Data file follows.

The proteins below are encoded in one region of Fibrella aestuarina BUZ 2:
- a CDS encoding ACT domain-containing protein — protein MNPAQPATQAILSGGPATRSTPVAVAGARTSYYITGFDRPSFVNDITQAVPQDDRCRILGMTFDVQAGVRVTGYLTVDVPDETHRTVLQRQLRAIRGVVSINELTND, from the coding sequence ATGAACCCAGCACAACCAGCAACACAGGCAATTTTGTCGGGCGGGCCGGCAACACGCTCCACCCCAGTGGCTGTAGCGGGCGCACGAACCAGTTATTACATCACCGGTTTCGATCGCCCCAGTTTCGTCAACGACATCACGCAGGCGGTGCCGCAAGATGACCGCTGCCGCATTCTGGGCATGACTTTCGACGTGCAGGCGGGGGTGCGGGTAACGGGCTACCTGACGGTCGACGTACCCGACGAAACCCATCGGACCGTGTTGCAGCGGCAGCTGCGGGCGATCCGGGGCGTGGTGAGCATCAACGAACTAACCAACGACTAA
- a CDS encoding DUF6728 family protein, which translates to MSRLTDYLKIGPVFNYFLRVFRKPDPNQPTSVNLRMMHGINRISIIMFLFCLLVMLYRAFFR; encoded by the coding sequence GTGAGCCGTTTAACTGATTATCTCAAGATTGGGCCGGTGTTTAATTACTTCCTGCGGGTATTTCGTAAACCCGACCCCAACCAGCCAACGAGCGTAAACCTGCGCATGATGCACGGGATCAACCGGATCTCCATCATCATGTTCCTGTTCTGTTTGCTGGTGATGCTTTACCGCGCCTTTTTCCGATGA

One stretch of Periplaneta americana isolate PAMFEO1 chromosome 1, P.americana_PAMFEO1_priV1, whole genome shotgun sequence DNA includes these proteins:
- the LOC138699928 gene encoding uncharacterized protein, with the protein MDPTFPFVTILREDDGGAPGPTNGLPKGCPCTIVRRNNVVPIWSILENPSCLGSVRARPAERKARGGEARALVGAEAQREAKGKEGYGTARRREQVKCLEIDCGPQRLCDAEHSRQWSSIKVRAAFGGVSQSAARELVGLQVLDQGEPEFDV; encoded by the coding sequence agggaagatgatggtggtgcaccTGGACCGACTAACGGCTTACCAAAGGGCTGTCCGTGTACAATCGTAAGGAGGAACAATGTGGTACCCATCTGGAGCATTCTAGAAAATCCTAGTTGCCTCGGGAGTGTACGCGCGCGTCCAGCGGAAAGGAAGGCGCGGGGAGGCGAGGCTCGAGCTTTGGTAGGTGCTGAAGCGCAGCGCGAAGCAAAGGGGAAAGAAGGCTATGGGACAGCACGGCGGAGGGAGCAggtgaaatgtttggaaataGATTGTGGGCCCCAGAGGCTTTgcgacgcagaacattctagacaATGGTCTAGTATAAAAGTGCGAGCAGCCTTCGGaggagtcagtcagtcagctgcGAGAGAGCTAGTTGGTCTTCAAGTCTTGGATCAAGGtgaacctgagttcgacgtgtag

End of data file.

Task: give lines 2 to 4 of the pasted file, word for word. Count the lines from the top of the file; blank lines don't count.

- a CDS encoding ACT domain-containing protein — protein MNPAQPATQAILSGGPATRSTPVAVAGARTSYYITGFDRPSFVNDITQAVPQDDRCRILGMTFDVQAGVRVTGYLTVDVPDETHRTVLQRQLRAIRGVVSINELTND, from the coding sequence ATGAACCCAGCACAACCAGCAACACAGGCAATTTTGTCGGGCGGGCCGGCAACACGCTCCACCCCAGTGGCTGTAGCGGGCGCACGAACCAGTTATTACATCACCGGTTTCGATCGCCCCAGTTTCGTCAACGACATCACGCAGGCGGTGCCGCAAGATGACCGCTGCCGCATTCTGGGCATGACTTTCGACGTGCAGGCGGGGGTGCGGGTAACGGGCTACCTGACGGTCGACGTACCCGACGAAACCCATCGGACCGTGTTGCAGCGGCAGCTGCGGGCGATCCGGGGCGTGGTGAGCATCAACGAACTAACCAACGACTAA
- a CDS encoding DUF6728 family protein, which translates to MSRLTDYLKIGPVFNYFLRVFRKPDPNQPTSVNLRMMHGINRISIIMFLFCLLVMLYRAFFR; encoded by the coding sequence GTGAGCCGTTTAACTGATTATCTCAAGATTGGGCCGGTGTTTAATTACTTCCTGCGGGTATTTCGTAAACCCGACCCCAACCAGCCAACGAGCGTAAACCTGCGCATGATGCACGGGATCAACCGGATCTCCATCATCATGTTCCTGTTCTGTTTGCTGGTGATGCTTTACCGCGCCTTTTTCCGATGA

One stretch of Periplaneta americana isolate PAMFEO1 chromosome 1, P.americana_PAMFEO1_priV1, whole genome shotgun sequence DNA includes these proteins: